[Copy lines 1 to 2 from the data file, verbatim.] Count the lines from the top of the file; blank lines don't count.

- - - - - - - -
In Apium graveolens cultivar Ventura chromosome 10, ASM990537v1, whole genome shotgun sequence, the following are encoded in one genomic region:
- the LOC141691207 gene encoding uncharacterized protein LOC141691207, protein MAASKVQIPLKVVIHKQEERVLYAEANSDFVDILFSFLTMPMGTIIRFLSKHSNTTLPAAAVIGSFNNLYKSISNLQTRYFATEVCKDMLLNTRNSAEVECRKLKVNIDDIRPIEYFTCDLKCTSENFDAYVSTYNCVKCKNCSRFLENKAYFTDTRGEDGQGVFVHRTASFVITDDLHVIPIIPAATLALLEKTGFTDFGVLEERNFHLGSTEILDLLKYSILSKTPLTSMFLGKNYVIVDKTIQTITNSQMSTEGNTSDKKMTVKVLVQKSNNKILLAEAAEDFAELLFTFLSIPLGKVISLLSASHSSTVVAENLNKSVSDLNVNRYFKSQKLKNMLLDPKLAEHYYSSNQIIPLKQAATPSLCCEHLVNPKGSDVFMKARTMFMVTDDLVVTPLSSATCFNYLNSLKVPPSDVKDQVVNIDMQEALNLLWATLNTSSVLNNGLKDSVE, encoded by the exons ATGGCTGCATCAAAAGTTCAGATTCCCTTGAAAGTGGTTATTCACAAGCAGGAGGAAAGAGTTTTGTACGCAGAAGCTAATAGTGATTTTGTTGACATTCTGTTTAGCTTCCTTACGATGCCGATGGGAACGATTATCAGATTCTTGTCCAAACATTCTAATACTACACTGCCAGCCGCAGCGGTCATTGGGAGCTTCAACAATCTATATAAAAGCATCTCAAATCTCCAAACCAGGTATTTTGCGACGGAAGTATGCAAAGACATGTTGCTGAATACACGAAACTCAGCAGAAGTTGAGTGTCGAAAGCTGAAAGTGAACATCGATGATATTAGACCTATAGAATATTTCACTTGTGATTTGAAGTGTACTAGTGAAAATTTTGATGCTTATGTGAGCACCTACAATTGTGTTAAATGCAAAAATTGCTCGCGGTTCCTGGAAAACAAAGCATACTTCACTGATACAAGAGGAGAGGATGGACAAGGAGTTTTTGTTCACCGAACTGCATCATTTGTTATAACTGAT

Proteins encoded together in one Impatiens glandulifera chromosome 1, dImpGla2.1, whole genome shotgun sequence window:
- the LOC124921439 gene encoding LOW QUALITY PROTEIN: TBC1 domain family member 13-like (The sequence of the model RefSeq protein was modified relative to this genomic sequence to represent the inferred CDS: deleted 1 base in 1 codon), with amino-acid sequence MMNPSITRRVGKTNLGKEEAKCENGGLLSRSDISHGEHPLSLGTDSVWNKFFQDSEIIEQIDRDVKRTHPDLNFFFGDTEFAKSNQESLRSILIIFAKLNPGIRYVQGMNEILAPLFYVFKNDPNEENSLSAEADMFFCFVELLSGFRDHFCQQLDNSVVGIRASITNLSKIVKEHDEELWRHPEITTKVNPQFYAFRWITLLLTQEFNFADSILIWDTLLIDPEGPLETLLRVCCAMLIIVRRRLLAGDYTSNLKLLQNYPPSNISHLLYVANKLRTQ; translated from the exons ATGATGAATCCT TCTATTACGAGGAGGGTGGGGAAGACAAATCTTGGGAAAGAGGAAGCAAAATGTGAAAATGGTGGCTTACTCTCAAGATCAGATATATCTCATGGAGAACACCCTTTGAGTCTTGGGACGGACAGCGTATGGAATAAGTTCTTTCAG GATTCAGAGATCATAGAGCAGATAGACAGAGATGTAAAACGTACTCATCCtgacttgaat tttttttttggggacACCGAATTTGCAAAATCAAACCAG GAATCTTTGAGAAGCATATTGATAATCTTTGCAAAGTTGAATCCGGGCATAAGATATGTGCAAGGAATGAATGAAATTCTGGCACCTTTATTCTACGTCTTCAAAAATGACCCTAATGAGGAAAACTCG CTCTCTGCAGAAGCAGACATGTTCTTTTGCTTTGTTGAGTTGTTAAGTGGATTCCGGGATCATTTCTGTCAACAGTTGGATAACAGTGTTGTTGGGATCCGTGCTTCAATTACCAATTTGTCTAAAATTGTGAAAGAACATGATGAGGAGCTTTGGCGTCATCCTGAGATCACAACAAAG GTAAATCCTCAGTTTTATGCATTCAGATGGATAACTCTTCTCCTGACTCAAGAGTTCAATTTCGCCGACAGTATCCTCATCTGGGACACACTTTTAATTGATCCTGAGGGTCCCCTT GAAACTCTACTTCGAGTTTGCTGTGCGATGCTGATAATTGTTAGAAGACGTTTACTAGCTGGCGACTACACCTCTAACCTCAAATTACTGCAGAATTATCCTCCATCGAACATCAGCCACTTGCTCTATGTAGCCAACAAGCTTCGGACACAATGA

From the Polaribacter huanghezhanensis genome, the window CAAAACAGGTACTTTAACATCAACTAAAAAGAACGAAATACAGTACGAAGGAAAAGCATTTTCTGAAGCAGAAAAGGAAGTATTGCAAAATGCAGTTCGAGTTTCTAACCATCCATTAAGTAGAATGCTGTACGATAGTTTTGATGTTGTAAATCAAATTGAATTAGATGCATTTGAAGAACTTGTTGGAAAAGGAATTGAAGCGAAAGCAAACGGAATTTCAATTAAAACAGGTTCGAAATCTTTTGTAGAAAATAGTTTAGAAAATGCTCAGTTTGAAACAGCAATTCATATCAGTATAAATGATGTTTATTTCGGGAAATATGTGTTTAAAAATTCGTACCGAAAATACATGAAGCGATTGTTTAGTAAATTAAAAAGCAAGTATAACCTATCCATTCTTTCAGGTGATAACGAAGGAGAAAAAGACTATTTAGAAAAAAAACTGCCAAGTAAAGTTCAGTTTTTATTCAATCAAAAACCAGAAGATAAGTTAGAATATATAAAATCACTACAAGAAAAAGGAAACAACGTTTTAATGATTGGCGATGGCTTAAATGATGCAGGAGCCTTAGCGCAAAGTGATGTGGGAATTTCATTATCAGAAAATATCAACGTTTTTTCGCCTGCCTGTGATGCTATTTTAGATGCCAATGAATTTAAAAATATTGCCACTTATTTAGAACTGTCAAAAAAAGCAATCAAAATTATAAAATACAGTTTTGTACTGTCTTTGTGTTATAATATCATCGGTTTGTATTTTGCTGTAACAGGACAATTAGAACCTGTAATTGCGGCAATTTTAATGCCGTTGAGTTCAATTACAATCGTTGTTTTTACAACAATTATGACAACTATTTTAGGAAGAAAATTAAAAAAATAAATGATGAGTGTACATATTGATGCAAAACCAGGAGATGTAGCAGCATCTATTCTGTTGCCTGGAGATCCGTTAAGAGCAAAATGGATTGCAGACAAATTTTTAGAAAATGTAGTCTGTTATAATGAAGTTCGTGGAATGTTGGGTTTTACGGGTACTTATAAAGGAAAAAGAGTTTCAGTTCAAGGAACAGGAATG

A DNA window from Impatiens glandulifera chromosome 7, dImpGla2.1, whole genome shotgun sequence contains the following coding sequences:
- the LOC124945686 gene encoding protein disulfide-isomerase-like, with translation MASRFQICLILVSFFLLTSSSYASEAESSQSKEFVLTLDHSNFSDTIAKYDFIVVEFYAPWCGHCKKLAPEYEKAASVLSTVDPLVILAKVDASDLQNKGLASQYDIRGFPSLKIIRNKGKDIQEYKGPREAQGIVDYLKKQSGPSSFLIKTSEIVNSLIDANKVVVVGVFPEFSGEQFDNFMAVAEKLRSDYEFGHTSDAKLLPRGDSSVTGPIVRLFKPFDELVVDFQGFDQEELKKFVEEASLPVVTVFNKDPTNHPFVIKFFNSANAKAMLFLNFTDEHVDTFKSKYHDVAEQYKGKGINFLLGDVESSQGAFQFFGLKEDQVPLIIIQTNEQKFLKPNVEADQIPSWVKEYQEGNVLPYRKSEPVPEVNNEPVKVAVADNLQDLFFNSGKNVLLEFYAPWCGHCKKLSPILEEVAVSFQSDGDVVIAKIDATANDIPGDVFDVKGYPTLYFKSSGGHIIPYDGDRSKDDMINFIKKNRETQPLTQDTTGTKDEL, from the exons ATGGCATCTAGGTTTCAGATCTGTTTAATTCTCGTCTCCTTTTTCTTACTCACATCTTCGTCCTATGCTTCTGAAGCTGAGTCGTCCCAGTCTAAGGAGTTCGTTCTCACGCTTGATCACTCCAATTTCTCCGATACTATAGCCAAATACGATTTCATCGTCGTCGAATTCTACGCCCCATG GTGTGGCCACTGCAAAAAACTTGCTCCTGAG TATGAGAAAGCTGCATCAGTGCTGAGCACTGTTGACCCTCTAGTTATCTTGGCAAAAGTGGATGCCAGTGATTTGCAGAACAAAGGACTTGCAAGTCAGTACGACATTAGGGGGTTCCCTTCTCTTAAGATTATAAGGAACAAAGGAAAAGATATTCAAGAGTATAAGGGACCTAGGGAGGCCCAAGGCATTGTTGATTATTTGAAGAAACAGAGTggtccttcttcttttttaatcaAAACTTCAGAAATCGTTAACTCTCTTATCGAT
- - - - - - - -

In Apium graveolens cultivar Ventura chromosome 10, ASM990537v1, whole genome shotgun sequence, the following are encoded in one genomic region:
- the LOC141691207 gene encoding uncharacterized protein LOC141691207, protein MAASKVQIPLKVVIHKQEERVLYAEANSDFVDILFSFLTMPMGTIIRFLSKHSNTTLPAAAVIGSFNNLYKSISNLQTRYFATEVCKDMLLNTRNSAEVECRKLKVNIDDIRPIEYFTCDLKCTSENFDAYVSTYNCVKCKNCSRFLENKAYFTDTRGEDGQGVFVHRTASFVITDDLHVIPIIPAATLALLEKTGFTDFGVLEERNFHLGSTEILDLLKYSILSKTPLTSMFLGKNYVIVDKTIQTITNSQMSTEGNTSDKKMTVKVLVQKSNNKILLAEAAEDFAELLFTFLSIPLGKVISLLSASHSSTVVAENLNKSVSDLNVNRYFKSQKLKNMLLDPKLAEHYYSSNQIIPLKQAATPSLCCEHLVNPKGSDVFMKARTMFMVTDDLVVTPLSSATCFNYLNSLKVPPSDVKDQVVNIDMQEALNLLWATLNTSSVLNNGLKDSVE, encoded by the exons ATGGCTGCATCAAAAGTTCAGATTCCCTTGAAAGTGGTTATTCACAAGCAGGAGGAAAGAGTTTTGTACGCAGAAGCTAATAGTGATTTTGTTGACATTCTGTTTAGCTTCCTTACGATGCCGATGGGAACGATTATCAGATTCTTGTCCAAACATTCTAATACTACACTGCCAGCCGCAGCGGTCATTGGGAGCTTCAACAATCTATATAAAAGCATCTCAAATCTCCAAACCAGGTATTTTGCGACGGAAGTATGCAAAGACATGTTGCTGAATACACGAAACTCAGCAGAAGTTGAGTGTCGAAAGCTGAAAGTGAACATCGATGATATTAGACCTATAGAATATTTCACTTGTGATTTGAAGTGTACTAGTGAAAATTTTGATGCTTATGTGAGCACCTACAATTGTGTTAAATGCAAAAATTGCTCGCGGTTCCTGGAAAACAAAGCATACTTCACTGATACAAGAGGAGAGGATGGACAAGGAGTTTTTGTTCACCGAACTGCATCATTTGTTATAACTGAT